On July 24, members of UFCW Local 400 who work at the nation’s only Lipton Tea plant in Suffolk, Va., voted overwhelmingly to approve their first union contract. The Lipton plant in Suffolk has operated for more than 60 years and produces nearly all of the Lipton Tea sold in North America.
The ratification represents the first time in the history of the plant when workers were given the opportunity to vote on the terms and conditions of their employment. The four-year contract includes significant improvements to working conditions and health care benefits, and places strict limits on when management can require employees to work overtime. The contract also provides workers with four days per year to opt out of mandatory overtime, in addition to two weekends off each month in which they can’t be forced to work overtime.
“It was a long process, but we couldn’t be happier with the outcome,” said Anita Anderson, an operator at Lipton for 11 years.
“Our new health care plan is a huge weight off my shoulders. Personally, I take medication every day and I can’t go without my health insurance. But I’m also a dad, and saving $4,000 a year goes a long way for me and my family,” said Terrell Owens, who has worked as an operating technician at Lipton for the past nine years.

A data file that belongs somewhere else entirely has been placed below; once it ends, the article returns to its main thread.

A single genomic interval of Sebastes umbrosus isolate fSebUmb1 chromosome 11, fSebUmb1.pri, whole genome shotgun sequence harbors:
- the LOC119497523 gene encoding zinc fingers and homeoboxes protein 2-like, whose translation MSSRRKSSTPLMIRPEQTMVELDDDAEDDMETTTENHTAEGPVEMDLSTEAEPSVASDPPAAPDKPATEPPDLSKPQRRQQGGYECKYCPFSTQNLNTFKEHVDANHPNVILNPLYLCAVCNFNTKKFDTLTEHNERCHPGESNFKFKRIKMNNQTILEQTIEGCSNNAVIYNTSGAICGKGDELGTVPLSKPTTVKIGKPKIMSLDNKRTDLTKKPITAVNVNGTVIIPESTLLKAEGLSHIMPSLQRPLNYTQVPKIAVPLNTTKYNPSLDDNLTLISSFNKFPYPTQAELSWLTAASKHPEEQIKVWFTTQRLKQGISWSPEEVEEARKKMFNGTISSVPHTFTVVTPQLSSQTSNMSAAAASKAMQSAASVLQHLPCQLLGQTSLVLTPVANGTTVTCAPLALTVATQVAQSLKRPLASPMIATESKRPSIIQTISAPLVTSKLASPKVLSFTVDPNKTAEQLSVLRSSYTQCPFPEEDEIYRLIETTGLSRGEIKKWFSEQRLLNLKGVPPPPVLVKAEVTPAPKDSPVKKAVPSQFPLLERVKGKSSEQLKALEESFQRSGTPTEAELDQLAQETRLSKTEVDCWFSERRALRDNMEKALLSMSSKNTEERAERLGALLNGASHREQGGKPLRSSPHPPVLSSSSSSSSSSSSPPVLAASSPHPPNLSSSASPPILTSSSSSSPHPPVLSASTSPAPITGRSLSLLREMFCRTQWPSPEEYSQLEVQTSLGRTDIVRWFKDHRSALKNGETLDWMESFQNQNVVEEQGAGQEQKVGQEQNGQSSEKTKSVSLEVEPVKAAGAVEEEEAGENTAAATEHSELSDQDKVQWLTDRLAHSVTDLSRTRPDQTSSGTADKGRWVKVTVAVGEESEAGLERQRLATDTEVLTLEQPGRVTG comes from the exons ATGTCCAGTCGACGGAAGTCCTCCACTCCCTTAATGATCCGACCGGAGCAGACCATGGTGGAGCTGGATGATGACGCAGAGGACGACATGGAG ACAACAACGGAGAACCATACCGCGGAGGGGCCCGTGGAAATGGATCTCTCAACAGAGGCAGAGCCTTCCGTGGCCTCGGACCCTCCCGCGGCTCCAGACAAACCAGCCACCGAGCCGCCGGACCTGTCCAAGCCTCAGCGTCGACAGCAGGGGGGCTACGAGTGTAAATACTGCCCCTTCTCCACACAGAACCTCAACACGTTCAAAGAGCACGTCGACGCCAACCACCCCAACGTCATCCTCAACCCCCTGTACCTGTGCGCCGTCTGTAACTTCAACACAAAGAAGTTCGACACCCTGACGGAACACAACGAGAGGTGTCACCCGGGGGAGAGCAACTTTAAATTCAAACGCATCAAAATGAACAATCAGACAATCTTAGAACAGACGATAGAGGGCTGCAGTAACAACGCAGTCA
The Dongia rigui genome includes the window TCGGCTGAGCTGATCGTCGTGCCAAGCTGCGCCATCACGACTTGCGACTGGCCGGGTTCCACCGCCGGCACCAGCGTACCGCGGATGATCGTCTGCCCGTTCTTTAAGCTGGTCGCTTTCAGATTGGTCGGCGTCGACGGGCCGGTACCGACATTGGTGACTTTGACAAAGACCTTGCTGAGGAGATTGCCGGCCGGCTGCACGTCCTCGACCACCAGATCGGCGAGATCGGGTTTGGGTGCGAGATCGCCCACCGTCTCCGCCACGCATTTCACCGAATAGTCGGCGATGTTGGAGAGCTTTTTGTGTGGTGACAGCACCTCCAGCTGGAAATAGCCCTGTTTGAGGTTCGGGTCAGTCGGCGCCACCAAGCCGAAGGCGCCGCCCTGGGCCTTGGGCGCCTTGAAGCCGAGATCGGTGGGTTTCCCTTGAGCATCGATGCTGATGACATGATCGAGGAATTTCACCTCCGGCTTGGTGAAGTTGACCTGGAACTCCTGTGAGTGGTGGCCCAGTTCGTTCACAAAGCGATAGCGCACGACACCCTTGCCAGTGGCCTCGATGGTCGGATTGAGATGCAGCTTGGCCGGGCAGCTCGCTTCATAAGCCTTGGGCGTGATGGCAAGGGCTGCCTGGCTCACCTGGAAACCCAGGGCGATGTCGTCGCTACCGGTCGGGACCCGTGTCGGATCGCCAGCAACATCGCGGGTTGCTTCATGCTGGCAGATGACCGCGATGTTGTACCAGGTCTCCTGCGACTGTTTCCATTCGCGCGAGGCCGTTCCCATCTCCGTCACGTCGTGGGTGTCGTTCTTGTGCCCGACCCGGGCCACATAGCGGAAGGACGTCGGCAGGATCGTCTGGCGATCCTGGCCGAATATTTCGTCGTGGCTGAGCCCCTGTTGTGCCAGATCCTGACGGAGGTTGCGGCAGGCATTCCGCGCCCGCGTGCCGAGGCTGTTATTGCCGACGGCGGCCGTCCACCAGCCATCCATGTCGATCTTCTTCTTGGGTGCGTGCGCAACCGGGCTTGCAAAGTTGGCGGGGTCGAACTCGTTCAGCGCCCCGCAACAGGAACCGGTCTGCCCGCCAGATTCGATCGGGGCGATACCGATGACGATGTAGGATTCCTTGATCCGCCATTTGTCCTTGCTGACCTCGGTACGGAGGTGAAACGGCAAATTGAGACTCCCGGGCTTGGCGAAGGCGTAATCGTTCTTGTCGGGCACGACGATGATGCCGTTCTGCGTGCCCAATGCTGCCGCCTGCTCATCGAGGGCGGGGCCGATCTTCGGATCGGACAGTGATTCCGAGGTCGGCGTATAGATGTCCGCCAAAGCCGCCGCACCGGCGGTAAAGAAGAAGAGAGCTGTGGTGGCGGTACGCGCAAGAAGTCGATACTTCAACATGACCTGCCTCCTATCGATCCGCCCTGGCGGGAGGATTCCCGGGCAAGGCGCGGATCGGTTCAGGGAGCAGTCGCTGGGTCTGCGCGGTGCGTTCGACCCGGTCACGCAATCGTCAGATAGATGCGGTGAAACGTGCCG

“For the last 10 years, we saw so many of our benefits taken away,” said Paul Garrison, a 16-year mechanic. “But now that we have a union, we’re getting them back again.”
Philip Surace, a mechanic at Lipton, said his first experience with a union was when he called UFCW Local 400 last spring. “I didn’t know much about unions, but I knew something had to be done. Enough was enough. I was looking for help and the union sent people right away,” he said. Philip quickly pulled together a meeting with his coworkers to learn about their rights to form a union. “Two months later, we had our union. I would encourage anyone who wants to make their workplace better to do the same thing we did.”
“As a longtime Virginia resident, I know all too well how decades of regressive legislation and outdated federal labor law have stacked the deck against workers, particularly in the South,” said UFCW Local 400 President Mark Federci. “This unfortunate reality only makes me more proud of what the workers at Lipton have accomplished.”
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